This year’s conference will feature presentations by professionals from a wide range of organizations that are embracing multiple forms of successful commuter initiatives. Special guests will include: State Sen. John Keenan, Zipcar President and COO Mark Norman, and Boston Bikes Director Nicole Freedman.
BELCHERTOWN – Participants at a workshop Thursday about improving the Belchertown walk experience recommended more sidewalks and better markings at existing crosswalks. Specific recommendations included refreshing the paint at crosswalks and extending the sidewalk beyond Chestnut Hill school to the courthouse.
Submitted by WalkBoston on Fri, 09/27/2013 - 1:51pm
Regular activity, like walking, is hard to beat when it comes to keeping yourself healthy. It lowers the risk of cancer, heart disease, diabetes, stroke, arthritis and osteoporosis, helps keep weight in check and boosts your mood. As the first and most fundamental form of transportation and physical activity, walking is fun and easy for people of every age, income, or ability. At WalkBoston, we’re dedicated to promoting walking for health, transportation, and recreation in all cities across Massachusetts.
Dorothea Hass, senior project manager for the pedestrian advocacy group, Walk Boston, said that her
group often supports concurrent signalization because it shortens the pedestrian wait for traffic, but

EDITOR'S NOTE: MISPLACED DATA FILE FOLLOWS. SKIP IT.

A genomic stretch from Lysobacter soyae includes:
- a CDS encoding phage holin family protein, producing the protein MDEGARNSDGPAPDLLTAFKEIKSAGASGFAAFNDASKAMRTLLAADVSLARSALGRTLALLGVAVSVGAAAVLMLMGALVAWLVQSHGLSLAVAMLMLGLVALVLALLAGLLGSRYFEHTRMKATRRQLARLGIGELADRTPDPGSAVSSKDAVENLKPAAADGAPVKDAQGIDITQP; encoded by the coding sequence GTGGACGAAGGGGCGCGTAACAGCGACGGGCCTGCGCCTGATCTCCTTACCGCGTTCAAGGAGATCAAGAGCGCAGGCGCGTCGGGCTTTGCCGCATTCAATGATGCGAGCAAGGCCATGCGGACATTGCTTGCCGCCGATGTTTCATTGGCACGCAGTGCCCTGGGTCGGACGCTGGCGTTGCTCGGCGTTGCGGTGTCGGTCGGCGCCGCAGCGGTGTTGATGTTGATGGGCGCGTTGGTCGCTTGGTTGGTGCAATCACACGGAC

never at the expense of safety.
“I think this intersection is unsafe and the [designer’s] primary concern has been vehicular movement,”
said Hass. “I’m shocked that they haven’t given more consideration to pedestrian safety.”
Who knew transportation fanatics could pack a house?
At a Tuesday night candidate forum at Boston Public Library on transportation and livable streets, more than 450 people filled an auditorium — and more were turned away from the overflow room — to watch eight of the race’s 12 candidates spar on issues ranging from the Massachusetts Bay Transportation Authority, minimum parking requirements, Seaport District traffic, speed limits, bus lanes, the state’s transportation finance plan, and, of course, the oft-discussed separated bike facility known as the “cycle track” — perhaps the most popul
Help celebrate the opening of the Beachmont Urban Trail. The Beachmont Improvement Committee recently established the 2-mile “urban walking trail,” a designated route along city sidewalks — some of which run along Short Beach — that is marked with signs and painted footprints. Next Saturday the group is holding an official kick-off ceremony for the trail at 10 a.m. outside the Beachmont School, 15 Everard Ave.
Guided Walking Tour of the new Christina and John Markey Memorial Pedestrian Bridge & Plaza, Revere, MA.
We'll start at the Revere Beach Station at 5pm, walk along the beachfront and end at the bridge/Wonderland Station.
Tour will be led by Miguel Rosales, the lead Bridge Architect & President of Rosales + Partners.
This week, You Are Here explores the city of Boston with an eye on development. Between 1630 and 1880, the city of Boston tripled in size. Its location, prime territory on a harbor, allowed it to attract trade, immigrants and resources. It used these resources to establish itself as a port town, a trading center. From there, it went on to be one of the nation’s industrial hubs. And from there- to a college town, with districts known for the arts and sciences. The city has never really stopped growing.
More than just a pleasant amenity, the walkability of cities translates directly into increases in home values. Homes located in more walkable neighborhoods—those with a mix of common daily shopping and social destinations within a short distance—command a price premium over
otherwise similar homes in less walkable areas.